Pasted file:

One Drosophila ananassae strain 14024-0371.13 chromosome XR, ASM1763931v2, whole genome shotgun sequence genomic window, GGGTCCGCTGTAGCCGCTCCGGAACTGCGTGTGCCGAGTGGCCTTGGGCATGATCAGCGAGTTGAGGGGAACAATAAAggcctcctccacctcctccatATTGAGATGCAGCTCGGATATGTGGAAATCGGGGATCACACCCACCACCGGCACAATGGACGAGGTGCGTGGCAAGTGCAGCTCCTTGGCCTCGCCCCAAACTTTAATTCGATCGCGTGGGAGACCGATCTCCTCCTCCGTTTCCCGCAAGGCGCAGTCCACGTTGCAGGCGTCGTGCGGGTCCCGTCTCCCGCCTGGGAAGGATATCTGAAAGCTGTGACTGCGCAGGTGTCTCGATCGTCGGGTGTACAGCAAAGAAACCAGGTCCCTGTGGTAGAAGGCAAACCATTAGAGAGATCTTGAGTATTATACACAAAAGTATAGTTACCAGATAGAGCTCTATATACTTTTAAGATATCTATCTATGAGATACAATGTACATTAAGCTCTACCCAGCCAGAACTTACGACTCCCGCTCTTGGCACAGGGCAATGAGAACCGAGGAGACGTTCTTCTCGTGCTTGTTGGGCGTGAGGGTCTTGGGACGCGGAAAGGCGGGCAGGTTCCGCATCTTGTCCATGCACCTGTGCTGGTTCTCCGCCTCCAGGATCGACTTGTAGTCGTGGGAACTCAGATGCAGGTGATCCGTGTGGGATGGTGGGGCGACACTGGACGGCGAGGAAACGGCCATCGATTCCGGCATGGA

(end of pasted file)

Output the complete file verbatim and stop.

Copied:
One Drosophila ananassae strain 14024-0371.13 chromosome XR, ASM1763931v2, whole genome shotgun sequence genomic window, GGGTCCGCTGTAGCCGCTCCGGAACTGCGTGTGCCGAGTGGCCTTGGGCATGATCAGCGAGTTGAGGGGAACAATAAAggcctcctccacctcctccatATTGAGATGCAGCTCGGATATGTGGAAATCGGGGATCACACCCACCACCGGCACAATGGACGAGGTGCGTGGCAAGTGCAGCTCCTTGGCCTCGCCCCAAACTTTAATTCGATCGCGTGGGAGACCGATCTCCTCCTCCGTTTCCCGCAAGGCGCAGTCCACGTTGCAGGCGTCGTGCGGGTCCCGTCTCCCGCCTGGGAAGGATATCTGAAAGCTGTGACTGCGCAGGTGTCTCGATCGTCGGGTGTACAGCAAAGAAACCAGGTCCCTGTGGTAGAAGGCAAACCATTAGAGAGATCTTGAGTATTATACACAAAAGTATAGTTACCAGATAGAGCTCTATATACTTTTAAGATATCTATCTATGAGATACAATGTACATTAAGCTCTACCCAGCCAGAACTTACGACTCCCGCTCTTGGCACAGGGCAATGAGAACCGAGGAGACGTTCTTCTCGTGCTTGTTGGGCGTGAGGGTCTTGGGACGCGGAAAGGCGGGCAGGTTCCGCATCTTGTCCATGCACCTGTGCTGGTTCTCCGCCTCCAGGATCGACTTGTAGTCGTGGGAACTCAGATGCAGGTGATCCGTGTGGGATGGTGGGGCGACACTGGACGGCGAGGAAACGGCCATCGATTCCGGCATGGA